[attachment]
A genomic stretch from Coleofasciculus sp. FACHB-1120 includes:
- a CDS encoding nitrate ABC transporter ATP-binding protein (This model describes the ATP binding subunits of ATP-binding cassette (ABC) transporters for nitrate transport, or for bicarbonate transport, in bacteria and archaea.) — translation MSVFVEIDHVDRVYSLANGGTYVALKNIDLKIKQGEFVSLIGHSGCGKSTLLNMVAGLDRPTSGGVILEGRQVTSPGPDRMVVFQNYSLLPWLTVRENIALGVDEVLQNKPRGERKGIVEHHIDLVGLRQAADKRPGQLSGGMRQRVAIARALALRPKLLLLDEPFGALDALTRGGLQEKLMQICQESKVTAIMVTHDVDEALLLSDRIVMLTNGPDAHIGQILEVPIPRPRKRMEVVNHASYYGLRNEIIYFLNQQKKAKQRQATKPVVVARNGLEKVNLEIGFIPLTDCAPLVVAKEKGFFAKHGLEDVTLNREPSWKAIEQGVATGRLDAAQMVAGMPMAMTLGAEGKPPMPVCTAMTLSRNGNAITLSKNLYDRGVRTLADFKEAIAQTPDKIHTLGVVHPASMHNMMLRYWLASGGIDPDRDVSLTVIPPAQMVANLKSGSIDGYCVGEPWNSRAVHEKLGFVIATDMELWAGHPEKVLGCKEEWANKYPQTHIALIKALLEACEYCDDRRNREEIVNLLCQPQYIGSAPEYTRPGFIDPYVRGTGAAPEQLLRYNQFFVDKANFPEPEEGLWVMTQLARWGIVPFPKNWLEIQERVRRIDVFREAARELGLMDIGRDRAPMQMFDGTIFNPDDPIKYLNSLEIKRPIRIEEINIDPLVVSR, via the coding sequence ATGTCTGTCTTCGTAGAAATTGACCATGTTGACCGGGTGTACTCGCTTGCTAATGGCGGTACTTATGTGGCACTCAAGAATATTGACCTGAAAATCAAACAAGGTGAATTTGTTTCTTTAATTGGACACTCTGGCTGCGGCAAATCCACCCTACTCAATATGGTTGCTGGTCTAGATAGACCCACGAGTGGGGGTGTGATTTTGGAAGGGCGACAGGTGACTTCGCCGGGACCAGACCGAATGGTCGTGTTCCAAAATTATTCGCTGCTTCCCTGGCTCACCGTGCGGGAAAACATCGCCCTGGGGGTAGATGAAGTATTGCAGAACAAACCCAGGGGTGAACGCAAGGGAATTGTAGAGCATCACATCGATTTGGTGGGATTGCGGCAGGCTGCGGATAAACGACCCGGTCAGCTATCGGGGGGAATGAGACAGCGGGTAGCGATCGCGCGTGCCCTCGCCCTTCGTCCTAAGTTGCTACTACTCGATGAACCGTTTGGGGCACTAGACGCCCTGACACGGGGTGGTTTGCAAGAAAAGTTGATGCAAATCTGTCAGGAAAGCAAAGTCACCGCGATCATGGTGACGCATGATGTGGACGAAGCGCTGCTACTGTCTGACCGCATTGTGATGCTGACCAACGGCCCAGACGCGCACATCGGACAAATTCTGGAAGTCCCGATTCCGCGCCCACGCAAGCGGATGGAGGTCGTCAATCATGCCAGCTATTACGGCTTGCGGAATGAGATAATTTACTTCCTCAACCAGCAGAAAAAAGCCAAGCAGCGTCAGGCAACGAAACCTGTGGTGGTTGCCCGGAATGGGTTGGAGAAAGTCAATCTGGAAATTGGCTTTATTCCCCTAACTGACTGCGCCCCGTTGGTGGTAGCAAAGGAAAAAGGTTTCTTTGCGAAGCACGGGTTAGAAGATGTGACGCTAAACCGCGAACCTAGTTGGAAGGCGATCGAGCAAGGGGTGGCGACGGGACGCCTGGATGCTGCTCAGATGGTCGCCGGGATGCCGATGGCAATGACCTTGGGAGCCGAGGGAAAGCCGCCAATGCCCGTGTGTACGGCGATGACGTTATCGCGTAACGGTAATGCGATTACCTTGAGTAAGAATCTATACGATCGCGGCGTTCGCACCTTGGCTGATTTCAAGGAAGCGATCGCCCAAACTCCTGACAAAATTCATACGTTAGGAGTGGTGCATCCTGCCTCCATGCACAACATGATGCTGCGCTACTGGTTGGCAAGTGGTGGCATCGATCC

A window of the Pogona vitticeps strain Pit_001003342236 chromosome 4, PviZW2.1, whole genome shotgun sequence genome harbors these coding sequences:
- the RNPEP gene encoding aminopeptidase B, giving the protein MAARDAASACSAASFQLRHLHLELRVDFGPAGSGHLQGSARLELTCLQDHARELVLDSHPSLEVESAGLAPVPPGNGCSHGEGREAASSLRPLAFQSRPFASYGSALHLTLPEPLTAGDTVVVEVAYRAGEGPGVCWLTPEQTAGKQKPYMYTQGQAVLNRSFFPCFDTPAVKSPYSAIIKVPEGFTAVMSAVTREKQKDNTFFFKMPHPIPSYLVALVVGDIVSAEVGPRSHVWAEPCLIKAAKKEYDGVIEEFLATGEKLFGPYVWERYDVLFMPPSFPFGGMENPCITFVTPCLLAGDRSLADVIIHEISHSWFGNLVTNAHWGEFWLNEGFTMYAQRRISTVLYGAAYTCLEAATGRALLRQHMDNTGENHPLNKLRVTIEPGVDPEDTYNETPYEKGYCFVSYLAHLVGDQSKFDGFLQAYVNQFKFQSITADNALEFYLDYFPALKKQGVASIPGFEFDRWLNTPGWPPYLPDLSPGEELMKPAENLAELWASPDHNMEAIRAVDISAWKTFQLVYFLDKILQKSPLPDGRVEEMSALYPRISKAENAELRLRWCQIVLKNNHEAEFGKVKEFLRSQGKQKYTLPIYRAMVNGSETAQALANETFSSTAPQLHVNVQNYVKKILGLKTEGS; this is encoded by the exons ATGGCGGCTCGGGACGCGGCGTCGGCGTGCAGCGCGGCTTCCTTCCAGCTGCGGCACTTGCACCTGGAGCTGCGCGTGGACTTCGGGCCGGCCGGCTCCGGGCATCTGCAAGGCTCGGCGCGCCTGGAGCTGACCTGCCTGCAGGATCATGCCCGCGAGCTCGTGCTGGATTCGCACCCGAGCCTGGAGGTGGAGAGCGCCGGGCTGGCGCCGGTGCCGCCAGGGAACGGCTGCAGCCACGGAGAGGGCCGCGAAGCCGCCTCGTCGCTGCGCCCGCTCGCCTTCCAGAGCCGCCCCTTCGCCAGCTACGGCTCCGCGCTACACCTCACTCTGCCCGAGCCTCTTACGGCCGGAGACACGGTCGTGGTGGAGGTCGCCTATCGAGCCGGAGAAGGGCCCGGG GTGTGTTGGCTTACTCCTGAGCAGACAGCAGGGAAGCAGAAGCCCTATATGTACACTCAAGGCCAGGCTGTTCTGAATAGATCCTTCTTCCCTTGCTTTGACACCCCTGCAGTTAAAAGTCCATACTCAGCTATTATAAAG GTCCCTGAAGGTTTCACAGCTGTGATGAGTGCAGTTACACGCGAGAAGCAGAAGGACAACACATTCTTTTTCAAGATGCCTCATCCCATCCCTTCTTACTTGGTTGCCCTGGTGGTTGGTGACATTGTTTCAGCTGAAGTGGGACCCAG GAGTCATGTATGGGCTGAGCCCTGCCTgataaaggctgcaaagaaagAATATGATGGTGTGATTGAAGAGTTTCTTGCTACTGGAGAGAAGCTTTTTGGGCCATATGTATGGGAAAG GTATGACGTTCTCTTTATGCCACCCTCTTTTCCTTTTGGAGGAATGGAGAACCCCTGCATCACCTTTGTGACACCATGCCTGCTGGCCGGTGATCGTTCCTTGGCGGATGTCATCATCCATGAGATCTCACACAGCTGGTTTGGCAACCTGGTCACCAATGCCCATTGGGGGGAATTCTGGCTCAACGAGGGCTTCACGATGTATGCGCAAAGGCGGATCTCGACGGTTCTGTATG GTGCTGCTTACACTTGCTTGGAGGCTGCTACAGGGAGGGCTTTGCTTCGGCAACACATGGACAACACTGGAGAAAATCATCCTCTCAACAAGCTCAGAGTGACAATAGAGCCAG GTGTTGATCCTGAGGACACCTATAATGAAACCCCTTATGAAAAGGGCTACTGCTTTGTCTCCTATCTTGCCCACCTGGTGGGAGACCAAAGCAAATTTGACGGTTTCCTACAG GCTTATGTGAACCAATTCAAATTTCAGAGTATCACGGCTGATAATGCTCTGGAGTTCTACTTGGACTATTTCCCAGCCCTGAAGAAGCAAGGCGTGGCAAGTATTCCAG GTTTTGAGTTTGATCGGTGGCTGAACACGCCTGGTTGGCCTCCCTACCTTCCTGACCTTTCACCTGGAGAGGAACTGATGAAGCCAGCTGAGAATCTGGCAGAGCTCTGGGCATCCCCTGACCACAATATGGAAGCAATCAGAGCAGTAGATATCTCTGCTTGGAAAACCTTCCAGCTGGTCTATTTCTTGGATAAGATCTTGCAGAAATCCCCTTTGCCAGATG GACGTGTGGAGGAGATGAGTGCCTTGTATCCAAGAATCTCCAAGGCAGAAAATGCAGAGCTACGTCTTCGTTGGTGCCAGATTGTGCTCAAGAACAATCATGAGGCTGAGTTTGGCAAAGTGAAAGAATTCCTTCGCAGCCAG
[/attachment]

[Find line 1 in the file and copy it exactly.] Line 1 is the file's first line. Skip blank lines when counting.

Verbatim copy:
A genomic stretch from Coleofasciculus sp. FACHB-1120 includes: